[I talked about analysing reader habits at the Sandal Press blog this week. If you have a hankering to put in your two cents, please feel free to comment.]
A couple of weeks ago, we decided to splurge and have a short break somewhere nice. The heatwave was in full swing, there was no rain and it hardly dropped below 31 degrees Celsius at night. After a bit of research, I stumbled across the Golden Palm Tree Resort, owned by Swiss-Belhotel International. On its website, Swiss-Belhotel describes Golden Palm Tree as:
A five-star sea resort, the our [sic] villas stretch out nearly a kilometer [sic] into the sea facing the sheltered waters of the straits [sic] of Malacca. Blending Polynesian-Maldivian style and décor with local kelong-style stilts, we offer you a choice of nearly 400 villas in five distinctive types.
Perfectly balanced between accessibility and seclusion, our tucked-away stretch of beach is still pristine, a paradise on earth for holidaymakers. Diving, water sports, excursions, snorkeling are just some of the activities you can look forward to. And within the villas themselves, there is a recreation centre with fitness room and library, TV room, choice of restaurants and bars, boutiques, and a spa. Everything you could ever want from a perfect beach vacation is here.
Sounds good, right? We stayed for three days and two nights. But remember that phrase, “five star resort”, and let’s parse that in view of what our family of four actually experienced.
The Swiss-Belhotel says that the Golden Palm is “[o]nly 25-minutes away from the doorsteps of the Kuala Lumpur International Airport”. WRONG. Even with our kamikaze taxi driver, it took us over an hour to get there.
Gorgeous. The villas actually do stretch out along “fronds” of walkways, into the water (or at least the mudflats at low tide). The breezes are refreshing and our villa was a wonderful 25 degrees every night. We didn’t even use the air-conditioning.
Atrocious. Swiss-Belhotel really scraped the bottom of the barrel in this department.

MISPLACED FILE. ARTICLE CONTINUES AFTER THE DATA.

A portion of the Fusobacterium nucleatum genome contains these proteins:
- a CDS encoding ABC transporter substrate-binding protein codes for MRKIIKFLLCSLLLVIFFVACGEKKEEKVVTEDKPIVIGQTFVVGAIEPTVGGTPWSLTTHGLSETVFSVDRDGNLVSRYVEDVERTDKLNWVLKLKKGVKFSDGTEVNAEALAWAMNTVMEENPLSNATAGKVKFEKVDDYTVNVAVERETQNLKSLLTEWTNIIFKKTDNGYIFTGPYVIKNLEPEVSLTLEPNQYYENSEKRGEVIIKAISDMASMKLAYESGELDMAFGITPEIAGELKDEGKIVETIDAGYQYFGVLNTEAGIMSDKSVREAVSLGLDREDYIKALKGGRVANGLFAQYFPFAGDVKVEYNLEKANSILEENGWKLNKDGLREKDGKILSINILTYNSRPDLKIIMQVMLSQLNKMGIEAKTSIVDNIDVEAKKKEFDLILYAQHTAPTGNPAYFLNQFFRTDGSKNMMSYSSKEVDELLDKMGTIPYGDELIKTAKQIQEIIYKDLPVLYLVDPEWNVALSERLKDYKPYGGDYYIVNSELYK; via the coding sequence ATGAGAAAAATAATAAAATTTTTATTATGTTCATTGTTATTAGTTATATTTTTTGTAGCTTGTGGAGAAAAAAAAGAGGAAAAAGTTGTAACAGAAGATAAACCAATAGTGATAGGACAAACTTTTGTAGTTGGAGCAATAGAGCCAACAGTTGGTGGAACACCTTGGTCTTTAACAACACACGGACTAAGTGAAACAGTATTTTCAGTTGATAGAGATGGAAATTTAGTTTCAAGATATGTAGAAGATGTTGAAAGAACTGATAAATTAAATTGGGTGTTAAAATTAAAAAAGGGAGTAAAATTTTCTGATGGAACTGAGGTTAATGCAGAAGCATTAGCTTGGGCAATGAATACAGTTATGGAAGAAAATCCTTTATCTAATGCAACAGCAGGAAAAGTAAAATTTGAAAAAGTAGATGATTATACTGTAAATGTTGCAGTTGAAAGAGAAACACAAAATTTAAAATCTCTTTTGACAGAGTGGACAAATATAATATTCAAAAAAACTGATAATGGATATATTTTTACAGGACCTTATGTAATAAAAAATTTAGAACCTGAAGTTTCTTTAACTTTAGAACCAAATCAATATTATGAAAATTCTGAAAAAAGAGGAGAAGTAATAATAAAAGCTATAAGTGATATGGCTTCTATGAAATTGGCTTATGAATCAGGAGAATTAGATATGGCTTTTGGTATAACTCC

Bila-Bila. The furniture looks knocked around and not very well-maintained. A curry I ordered (you know, in the land of curries!) was tasteless, dusty and made with old curry powder. The Wast’s fish and chips were made from supermarket oven fries and a piece of cod that had been in storage for too long and had freezer burn. J’s beef burger was made with a mass-produced beef patty. Only Little Dinosaur liked her chicken sandwich, but she said the chips “tasted funny” and didn’t eat them. We paid about RM26 for each dish.
We also had our breakfasts at Bila-Bila. While the cutlery was spotless, every piece of crockery was dirty. Another guest went through an entire row of glasses and eventually asked one of the wait staff to wash a so-called clean glass for her as it was covered in grease marks.
A popular breakfast item here is nasi lemak, which is rice cooked in coconut milk. There are various accompaniments (sliced cucumber, sambal, fried anchovies, fried peanuts, hard-boiled eggs) and, at Golden Palm, they were all in individual segmented dishes within a larger metal dish, covered with a lid. One of the guests dropped the lid on the pebble aggregate floor. “Fizzy”, one of the restaurant managers, picked up the lid…and put it straight back on the metal dish! No wiping, no nothing! Yep, this is truly “five star” service, isn’t it?